All Articles Tagged "black hair"
This week, female members of the Congressional Black Caucus (CBC) sent a letter to U.S. Department of Defense Secretary Chuck Hagel, asking him to revise the recently released Army Regulation 670-1, which featured updated standards for female grooming. AR 670-1 went into effect on March 31, and included a ban on certain hairstyles, such as two-strand twists and dreadlocks. Other styles, like cornrows and braids are permitted if they’re under 1/4-inch in diameter.
In their letter, the 16 congresswomen say that the regulations are “discriminatory” and “[target] soldiers who are women of color with little regard to what is needed to maintain their natural hair.” The letter comes at the tail end of a wave of criticism by soldiers and civilians who’ve voiced concern about the new standards. A petition on the White House’s wethepeople.org has garnered more than 15,000 signatures from people who want the regulations retracted. Sgt. Jasmine Jacobs, a Black woman who wears her hair in twists, created the petition on March 20 in order to protest the changes. She told the Army Times that she’s “kind of at a loss now with what to do with [her] hair.”
You can read the rest of the story at Essence.com.
From Hello Beautiful
Hello Beautiful: When did you first fall in love with your hair?
Tamara of Natural Hair Rules: It was a Sunday afternoon…just joking! I don’t know the exact day and time. But I do remember feeling this sense of accomplishment because I had a natural hair breakthrough. I had just discovered the Denman Brush and Giovanni Direct Leave-In Conditioner. With that duo I had achieved my first perfect wash and go. “This is what I went natural for…”, I thought to myself. I probably even screamed it out loud.
HB: What’s some hair advice you’d give to your 14-year-old self?
Tamara: My 14-year-old self had a professional stylist that she called mom. So I don’t really have any hair advice for 14-year old me but I do have self-esteem advice. “It’s ok to be…” At that time I believe my ‘be’ was to be unique. I tried so hard to fit in but I still stood out. Tried to be what I thought everyone else wanted me to be. I was the girl with long, pretty hair. I put a lot of pressure on myself and began to identify with my hair. It wasn’t until I decide to go natural, did I shred everyone’s perception of me. I also found myself delivered from other people’s opinions. (Or so I thought. You know, it’s a daily battle I believe all women fight.)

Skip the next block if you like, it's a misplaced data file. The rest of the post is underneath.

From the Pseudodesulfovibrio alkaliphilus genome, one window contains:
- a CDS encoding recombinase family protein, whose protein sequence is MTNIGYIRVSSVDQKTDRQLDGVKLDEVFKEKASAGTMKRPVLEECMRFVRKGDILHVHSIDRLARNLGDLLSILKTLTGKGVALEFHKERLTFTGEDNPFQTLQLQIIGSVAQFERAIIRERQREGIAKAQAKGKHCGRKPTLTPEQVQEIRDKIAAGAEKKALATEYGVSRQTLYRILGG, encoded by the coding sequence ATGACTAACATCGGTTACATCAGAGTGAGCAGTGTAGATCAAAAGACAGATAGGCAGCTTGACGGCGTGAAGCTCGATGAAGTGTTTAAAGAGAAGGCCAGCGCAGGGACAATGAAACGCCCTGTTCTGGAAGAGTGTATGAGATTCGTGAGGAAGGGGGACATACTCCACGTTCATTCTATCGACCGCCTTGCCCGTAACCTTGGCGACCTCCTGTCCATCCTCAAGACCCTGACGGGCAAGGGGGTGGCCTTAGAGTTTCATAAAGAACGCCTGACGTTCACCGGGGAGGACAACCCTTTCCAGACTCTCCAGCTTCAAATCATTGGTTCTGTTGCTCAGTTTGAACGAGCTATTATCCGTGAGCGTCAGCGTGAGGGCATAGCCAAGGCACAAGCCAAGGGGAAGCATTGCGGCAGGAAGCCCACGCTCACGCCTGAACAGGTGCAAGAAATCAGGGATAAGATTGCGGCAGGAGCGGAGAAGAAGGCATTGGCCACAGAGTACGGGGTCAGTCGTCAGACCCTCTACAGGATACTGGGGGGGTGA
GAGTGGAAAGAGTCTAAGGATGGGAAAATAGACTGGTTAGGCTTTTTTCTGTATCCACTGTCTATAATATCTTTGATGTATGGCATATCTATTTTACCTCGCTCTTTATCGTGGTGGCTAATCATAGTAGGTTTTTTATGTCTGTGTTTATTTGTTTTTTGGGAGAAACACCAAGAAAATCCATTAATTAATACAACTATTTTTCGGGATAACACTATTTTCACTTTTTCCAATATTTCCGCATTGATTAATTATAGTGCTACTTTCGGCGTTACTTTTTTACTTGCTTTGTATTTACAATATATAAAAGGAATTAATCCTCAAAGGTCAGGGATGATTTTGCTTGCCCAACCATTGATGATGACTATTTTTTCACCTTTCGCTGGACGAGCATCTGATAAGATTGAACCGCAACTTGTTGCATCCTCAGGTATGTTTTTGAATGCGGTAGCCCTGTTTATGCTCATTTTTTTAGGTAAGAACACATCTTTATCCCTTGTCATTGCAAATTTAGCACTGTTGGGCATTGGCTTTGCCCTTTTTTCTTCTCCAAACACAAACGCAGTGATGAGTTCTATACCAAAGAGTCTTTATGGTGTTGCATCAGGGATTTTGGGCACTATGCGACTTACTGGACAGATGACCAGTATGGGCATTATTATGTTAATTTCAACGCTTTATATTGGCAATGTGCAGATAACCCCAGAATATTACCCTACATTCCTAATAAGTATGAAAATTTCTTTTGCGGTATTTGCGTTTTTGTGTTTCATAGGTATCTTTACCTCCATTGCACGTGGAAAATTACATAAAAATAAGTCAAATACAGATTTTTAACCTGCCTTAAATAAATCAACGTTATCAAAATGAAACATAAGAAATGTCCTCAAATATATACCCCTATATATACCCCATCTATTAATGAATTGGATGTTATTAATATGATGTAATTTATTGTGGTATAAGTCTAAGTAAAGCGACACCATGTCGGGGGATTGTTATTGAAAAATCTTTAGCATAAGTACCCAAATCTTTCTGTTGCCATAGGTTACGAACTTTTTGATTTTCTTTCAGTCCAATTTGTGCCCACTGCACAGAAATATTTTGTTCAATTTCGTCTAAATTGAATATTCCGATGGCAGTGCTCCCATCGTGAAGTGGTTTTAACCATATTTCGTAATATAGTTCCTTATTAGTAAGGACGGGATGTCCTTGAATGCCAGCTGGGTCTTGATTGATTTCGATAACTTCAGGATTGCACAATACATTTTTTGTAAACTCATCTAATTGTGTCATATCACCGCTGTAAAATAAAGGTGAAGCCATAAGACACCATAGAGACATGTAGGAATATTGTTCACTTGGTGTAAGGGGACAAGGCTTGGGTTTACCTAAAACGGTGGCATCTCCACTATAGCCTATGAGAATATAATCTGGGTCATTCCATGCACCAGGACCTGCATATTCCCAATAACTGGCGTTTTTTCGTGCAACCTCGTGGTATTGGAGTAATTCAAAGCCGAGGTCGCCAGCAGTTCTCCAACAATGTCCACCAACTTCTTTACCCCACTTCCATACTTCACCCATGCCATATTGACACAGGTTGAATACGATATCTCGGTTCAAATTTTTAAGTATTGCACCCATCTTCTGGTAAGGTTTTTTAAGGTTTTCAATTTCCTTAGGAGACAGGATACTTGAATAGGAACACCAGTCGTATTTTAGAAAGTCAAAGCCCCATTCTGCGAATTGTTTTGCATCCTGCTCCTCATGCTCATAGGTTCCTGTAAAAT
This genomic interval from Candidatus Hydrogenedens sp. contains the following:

Read more about natural hair at HelloBeautiful.com
The sun has been peeking out and is soon to be in full effect. It’s time to crawl out from underneath the fur coats, literally and figuratively (because you know you haven’t shaved your legs in two months), embrace the rays of sunshine, and put your winter mentality in storage along with the sweaters. There is, however, some preparation that comes with the emergence of warmer temperatures. Here’s how to prep yourself for the beautiful spring season.
Prepping Your Hair
Get ready for your big hair reveal! After three or more months of almost daily protective styling and obsessive moisturizing to combat the effects of winter wear and weather, hair should be the one feature that should be fabulous from the moment the low bun gets loosened. As far as maintenance, take an inventory of the ends of the hair and trim if it’s time to in order to avoid split ends and to keep them from traveling from brushing against clothing and being manipulated more often. With spring, however, comes humidity and some level of frizz that you can either embrace, or spend the remainder of the season figuring out how to control. A lightweight mousse or conditioning gel that also smooths the hair is the best bet for the warmer months, especially when the threat of precipitation is more emotionally draining than the latest plot twist of Scandal.